16. To peel a whole garlic clove, place the flat side of a knife on top of the clove and give it a good whack. The skin should fall right off.

17. Get the icky smell of garlic or onions off your hands by “washing” them with water and baking soda. The odor slides right off when you rinse. I’ve also heard you can rub them on a stainless steel spoon under running water, but I haven’t tried it yet.

18. To double the amount of your butter used for spreading, simply whip it with a small amount of warm water until it’s light and fluffy. This isn’t ideal for baking recipes that need a specific fat amount, but it’s great for spreading on your bread or corn-on-the-cob. Just keep it in the refrigerator, and it should stay light.

19. When a recipe calls for buttermilk, I usually use yogurt instead. If your yogurt is too firm, mix 2/3 yogurt with 1/3 milk. I’ve never had this not work for me!

20. To make fresh cottage cheese, get 1 litter of low fat buttermilk in a carton, place the carton in a pan with water and boil on low heat for about 4o minutes. Let stand in a pan over night. In the morning, open the carton and pour buttermilk through a gauze or mesh colander to seperate the curds from the liquid. Enjoy!

21. when you’re rolling out cookies or other sticky treats, coat your hands in butter, and the dough won’t stick to you.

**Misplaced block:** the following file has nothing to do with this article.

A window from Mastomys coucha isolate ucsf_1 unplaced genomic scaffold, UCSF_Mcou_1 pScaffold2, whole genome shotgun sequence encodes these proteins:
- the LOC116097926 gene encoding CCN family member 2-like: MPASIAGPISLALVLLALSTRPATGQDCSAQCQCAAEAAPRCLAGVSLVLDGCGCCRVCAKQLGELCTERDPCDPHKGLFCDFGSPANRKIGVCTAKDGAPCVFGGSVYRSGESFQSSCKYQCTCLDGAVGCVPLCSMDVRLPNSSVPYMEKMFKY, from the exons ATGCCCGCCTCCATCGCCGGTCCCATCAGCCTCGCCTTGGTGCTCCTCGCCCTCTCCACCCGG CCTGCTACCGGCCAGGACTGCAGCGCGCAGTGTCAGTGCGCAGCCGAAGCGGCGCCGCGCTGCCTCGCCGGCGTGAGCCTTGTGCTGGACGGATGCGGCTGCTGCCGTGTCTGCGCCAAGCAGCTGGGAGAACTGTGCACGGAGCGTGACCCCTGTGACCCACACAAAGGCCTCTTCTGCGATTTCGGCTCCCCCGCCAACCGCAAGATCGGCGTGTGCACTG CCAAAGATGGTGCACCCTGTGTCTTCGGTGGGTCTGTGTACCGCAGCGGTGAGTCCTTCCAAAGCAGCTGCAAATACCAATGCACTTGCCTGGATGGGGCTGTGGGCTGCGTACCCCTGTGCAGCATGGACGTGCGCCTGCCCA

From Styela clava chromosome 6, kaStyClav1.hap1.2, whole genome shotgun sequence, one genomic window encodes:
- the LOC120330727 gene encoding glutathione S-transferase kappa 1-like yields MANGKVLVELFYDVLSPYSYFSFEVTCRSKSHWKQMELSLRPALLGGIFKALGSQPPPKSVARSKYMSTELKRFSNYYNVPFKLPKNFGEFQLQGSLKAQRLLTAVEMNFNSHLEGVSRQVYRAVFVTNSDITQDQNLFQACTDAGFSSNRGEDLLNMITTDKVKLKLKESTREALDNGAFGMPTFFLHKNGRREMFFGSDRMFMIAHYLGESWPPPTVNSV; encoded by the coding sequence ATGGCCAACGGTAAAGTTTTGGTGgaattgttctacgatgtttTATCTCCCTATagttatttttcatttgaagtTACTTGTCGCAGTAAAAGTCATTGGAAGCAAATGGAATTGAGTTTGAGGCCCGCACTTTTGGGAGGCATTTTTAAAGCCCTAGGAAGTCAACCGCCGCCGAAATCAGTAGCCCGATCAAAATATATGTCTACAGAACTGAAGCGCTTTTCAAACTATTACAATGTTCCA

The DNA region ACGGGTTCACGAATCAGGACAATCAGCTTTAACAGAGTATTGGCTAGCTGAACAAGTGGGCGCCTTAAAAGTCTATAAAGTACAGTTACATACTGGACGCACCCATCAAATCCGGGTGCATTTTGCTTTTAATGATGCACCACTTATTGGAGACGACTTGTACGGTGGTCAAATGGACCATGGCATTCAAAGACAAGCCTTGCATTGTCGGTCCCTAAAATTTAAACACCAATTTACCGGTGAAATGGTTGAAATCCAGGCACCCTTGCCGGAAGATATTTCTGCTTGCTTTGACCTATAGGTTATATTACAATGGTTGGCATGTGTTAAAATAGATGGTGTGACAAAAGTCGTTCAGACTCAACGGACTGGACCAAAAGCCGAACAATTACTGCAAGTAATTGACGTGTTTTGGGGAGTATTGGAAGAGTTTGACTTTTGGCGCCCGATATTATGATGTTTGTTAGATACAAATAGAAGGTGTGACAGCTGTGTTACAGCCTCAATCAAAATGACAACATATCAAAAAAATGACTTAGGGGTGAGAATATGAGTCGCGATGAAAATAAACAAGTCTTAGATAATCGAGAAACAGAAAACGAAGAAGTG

22. We use the butter and margarine wrappers to grease pans, store them in a plastic zip loc bag until you need them

23.I keep a spray bottle filled with water near my stove. When I pop something like left over past or buns in the oven to reheat I just give them a little squirt. They come out moist instead of dried out and chewey.

24. If you’re rolling out sugar cookies, use powdered sugar instead of flour to dust your counter- helps the cookies not get too stiff.

25. when I’ll be making a lot of scraps, I keep a brown paper sack next to me (grocery or lunch sack.) It’s compostable, I just throw the whole thing in the yard waste bin )

26. When making cookies or brownies you can substitute 1/2 the called for oil for applesauce. They still taste great and will be a tiny bit more healthy.

27. Buy a bag of powedered milk to have on hand for baking. When you are mixing your dry ingredients, add the milk powder to that, then add the water to the wet ingredients. It actually makes your baked goods rise better. It also helps with the grocery bill.

28. rub olive oil on your fingers before cutting hot chilies to avoid irritation. my skin seems to be more sensitive than most but this kitchen hack does the trick.

29. for those who use chopped garlic ALL the time in their cooking, chop your own in bulk, then place them in a thin layer in ziploc sandwich bags, close them airtight, and freeze them. then you just snap off the appropriate amount to stick into your recipe whenever needed without having to peel garlic at all! i absolutely couldn’t cook efficiently without this!

30. Rather than shredding cheese, put it in the food processor. This will save you time and money since cheese in a block is cheaper than the pre-grated. Also, it’s much better tasting to have it freshly grated!

31. Never let a citrus fruit leave your kitchen without being “zested”! I have ziplock bags in the freezer that I add to. Lemon, lime, orange, even grapefruit! The zest can be used in so many ways – add to icing for a little bit of zip on a plain yellow cake, use in marinades, etc. You’re going to eat the fruit and toss the rind, so you might as well zest it first.

Here’s to money, time and resources save— ahh, this is Le Dolce Vita!!!